Today one of them members of our community is sharing her best tips on how to thrift shop for clothes.
We are so excited she’s here to share her expertise on becoming an expert thrifter!
A lot of our fellow Frump Fighters have experienced great success shopping second hand and finding the exact pieces they need that a) fit their body type and b) are in the color they need for their color season.
Both of these reasons are the biggest push to try shopping at a thrift store for clothes, because sometimes what flatters us best is not what’s in stores.
And contrary to what many might think, thrift stores don’t just have outdated styles. They usually have lots of current, up-to-date pieces too. You just need to know what to look for.
And that’s why Serena is with us today, to teach us the best tips to get the most out of our thrift store shopping experiences!
I’m Serena, the voice behind Pennies in Perspective. After years of late bill payments, frivolous spending, and general money mismanagement, I taught myself how to budget. Over time, I have honed and sharpened both my budget and my frugal toolkit, and I can help you do the same! I’m here to help you simplify your finances and develop lasting frugal habits that blend seamlessly into your lifestyle.
Hey Mamas! I’m so excited to be talking to you today.
I’ve been following Corina for a couple years and let me just say that her wardrobe guides are amazing.
With that said, I’m on a budget! And I’m betting you are too. I don’t have much extra wiggle room at all in my budget for new, trendy wardrobe purchases.
So, I turned to thrifting. I’m the type of girl who has to try things on in-store. Fluctuating body sizes with babies and pregnancy have me all confused on which size I actually am! Not to mention that women’s sizing varies by brand.
So today I’ve compiled some of the best tips for thrifting your wardrobe! I want to give you the confidence needed to really score those great finds that you see others sharing about.
How to Thrift Shop for Clothes Tip #1: Go Alone
I know, as moms we have such a hard time finding time to ourselves! It takes planning, communication, and just plain effort to finagle a shopping trip alone.
But trust me on this, it’s worth it. I find that if I go with anyone else, I end up letting myself get talked into buying several pieces that I don’t need, won’t wear, or don’t fit properly. What a waste! A waste of money, a waste of time, and a waste of space.
You are the only one who has to be happy with your clothes.
Not your friend, not your husband, and not your kids. You don’t need their opinions! So go alone, and be honest with yourself about how you feel in each piece you try on.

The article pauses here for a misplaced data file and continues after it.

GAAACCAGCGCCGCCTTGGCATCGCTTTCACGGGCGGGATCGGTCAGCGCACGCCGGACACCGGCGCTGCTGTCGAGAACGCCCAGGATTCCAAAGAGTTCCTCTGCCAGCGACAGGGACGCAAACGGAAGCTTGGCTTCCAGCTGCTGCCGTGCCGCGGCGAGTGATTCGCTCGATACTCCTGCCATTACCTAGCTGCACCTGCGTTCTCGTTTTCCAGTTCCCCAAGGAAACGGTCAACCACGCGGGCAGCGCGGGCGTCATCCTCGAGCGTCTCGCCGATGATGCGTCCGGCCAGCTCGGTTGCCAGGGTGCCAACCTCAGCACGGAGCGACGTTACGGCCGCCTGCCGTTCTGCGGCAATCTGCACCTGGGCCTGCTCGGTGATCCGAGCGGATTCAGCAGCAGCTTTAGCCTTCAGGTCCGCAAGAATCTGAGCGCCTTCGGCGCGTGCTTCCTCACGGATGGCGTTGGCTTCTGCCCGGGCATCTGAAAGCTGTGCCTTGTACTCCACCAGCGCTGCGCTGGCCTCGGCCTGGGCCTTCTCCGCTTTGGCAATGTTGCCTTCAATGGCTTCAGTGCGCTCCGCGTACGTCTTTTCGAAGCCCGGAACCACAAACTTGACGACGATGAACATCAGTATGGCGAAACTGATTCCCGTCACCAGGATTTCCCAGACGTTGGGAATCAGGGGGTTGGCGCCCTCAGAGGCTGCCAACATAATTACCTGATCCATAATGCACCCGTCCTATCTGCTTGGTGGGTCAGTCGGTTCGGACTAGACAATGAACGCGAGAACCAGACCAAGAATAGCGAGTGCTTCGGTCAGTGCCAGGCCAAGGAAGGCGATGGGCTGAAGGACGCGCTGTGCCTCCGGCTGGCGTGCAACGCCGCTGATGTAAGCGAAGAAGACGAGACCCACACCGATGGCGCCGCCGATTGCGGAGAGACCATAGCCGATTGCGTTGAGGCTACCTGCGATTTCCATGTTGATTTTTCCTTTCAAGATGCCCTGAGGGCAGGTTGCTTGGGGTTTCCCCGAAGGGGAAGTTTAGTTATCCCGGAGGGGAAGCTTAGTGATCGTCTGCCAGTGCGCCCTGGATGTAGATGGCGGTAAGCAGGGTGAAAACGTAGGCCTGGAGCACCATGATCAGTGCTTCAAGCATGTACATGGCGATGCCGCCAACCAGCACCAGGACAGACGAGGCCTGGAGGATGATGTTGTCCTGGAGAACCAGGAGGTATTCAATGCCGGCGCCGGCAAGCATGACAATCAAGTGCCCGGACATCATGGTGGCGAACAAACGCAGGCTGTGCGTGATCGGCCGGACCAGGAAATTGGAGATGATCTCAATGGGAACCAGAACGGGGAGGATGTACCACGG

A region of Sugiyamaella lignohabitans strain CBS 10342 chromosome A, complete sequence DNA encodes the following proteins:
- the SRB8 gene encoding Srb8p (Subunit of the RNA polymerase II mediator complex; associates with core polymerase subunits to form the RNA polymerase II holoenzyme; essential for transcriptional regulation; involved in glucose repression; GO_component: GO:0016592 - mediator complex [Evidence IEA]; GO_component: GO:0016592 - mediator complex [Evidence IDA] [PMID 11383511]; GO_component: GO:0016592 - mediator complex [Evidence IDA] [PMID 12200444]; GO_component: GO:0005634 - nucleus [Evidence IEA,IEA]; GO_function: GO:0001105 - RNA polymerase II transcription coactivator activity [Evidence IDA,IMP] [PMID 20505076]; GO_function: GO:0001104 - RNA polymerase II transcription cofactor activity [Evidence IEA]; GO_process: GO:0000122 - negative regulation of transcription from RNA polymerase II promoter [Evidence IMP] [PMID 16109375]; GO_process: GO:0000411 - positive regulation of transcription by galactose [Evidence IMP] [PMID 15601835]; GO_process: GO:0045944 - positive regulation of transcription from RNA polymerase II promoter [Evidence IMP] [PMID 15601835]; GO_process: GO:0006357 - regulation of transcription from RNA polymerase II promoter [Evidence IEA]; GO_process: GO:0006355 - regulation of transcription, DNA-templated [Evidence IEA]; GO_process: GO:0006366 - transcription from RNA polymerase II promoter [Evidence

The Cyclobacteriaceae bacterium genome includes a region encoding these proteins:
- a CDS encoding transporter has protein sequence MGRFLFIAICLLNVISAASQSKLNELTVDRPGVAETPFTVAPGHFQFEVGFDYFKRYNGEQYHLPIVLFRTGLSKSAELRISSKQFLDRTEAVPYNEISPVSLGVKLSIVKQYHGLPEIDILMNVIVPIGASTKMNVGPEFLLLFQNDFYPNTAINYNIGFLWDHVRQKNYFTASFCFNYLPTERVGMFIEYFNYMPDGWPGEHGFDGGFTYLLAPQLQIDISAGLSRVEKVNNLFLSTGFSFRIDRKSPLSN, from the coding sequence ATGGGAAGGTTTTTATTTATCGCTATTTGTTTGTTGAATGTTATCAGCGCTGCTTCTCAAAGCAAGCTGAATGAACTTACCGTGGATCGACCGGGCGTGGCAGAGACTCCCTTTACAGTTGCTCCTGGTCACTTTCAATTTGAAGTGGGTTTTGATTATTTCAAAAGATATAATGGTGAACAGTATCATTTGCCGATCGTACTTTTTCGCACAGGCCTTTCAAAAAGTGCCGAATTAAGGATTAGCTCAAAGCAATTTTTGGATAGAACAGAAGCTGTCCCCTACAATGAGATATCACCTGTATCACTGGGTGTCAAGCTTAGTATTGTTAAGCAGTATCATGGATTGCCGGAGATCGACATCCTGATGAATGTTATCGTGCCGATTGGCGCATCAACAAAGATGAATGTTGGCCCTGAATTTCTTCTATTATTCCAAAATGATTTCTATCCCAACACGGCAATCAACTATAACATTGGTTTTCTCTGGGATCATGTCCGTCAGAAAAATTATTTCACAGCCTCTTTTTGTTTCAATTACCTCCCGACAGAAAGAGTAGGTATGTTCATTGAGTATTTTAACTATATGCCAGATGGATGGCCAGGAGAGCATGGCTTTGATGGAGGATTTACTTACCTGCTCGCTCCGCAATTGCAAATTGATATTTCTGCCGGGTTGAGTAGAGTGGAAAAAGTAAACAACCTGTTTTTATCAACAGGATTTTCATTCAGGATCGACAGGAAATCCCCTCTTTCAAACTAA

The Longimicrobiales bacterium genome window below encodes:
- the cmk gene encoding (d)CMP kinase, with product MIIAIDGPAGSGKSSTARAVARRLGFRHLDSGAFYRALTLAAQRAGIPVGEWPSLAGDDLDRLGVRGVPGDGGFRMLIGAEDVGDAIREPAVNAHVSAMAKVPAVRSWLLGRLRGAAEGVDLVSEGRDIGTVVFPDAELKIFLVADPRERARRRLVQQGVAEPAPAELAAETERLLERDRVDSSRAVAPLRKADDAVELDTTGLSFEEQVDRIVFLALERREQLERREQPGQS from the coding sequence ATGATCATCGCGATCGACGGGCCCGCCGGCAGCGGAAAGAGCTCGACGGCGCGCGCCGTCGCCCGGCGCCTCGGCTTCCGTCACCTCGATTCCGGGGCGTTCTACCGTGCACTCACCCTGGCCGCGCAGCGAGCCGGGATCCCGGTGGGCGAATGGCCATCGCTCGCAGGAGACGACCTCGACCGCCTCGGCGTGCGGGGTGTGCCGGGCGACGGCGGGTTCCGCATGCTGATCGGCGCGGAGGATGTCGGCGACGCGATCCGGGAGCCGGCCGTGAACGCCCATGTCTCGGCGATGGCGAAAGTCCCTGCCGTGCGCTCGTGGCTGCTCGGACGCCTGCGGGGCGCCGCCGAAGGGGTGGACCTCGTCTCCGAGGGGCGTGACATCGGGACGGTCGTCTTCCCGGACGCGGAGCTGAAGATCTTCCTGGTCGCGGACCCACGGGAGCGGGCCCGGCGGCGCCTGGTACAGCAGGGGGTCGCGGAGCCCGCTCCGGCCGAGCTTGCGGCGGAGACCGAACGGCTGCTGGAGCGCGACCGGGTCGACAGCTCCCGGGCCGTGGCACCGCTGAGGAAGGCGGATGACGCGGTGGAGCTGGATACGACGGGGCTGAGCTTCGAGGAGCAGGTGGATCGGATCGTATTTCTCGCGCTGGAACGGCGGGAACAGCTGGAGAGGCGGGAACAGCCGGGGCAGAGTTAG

(You can seriously just post pictures while you’re in the fitting room and you’ll get responses right away!)
How to Thrift Shop for Clothes Tip #2: Bring a List
There is SO much variety in the thrift store. Because of this, it can be so easy to get caught up and overwhelmed with the thrifting process.
And when I get overwhelmed, I either shut down (read: leave!) or just start grabbing anything and not focusing on anything specific. Neither method leads to what I would call a successful thrifting trip!
Every time I shop, I bring two things. One is my shopping guide, which I have printed out and folded into booklet format. And the other is my phone, with a list of specific pieces I’m looking for and in what colors.
This is helpful because it allows me to narrow my focus. It means I don’t have to comb the whole store. I prioritize the list in my phone, so if a chambray dress is at the top of the list, I head to the dresses first. Perhaps olive pants are next so I head to the pants rack next. Skirts might be low on the priority list so I don’t hit that rack at all. Just having to hit two or three racks calms the overwhelm and lets me hone in on what I really need.
Want a done-for-you shopping list? Download Corina’s free capsule wardrobe plan for moms!
How to Thrift Shop for Clothes Tip #3: Go to a Thrift Store in the Nicer Part of Town
This one is fairly straightforward. You want to go where the money is.
You probably already know where the nicer areas are in your city. Go check out those thrift stores!
Thrift stores in higher-income areas will have far better offerings than other thrift stores–higher quality brands, and less chance of staining or holes. All of this gives you a much better chance of coming home with something you love!
If you don’t know where the nicer parts of town are, ask around! Ask where people like to go shopping, or where the nice restaurants are. Or just be straightforward and ask if they know where the best thrift stores are!
Google can also be helpful. Try searching, “richest county in [your state]” or “highest income area near me.”
You can also search for local vacation homes or tourist areas–chances are that if people pay to vacation there, the property costs for people who live there (and likely the income) is higher as well.
Of course, this doesn’t mean you can’t find gems in any thrift store! But if you’ve never been thrifting before or never felt successful in your thrifting adventures, I want you to have the best chance of success.
And going to a thrift store in a nicer area will give you that.
How to Thrift Shop for Clothes Tip #4: Look for Quality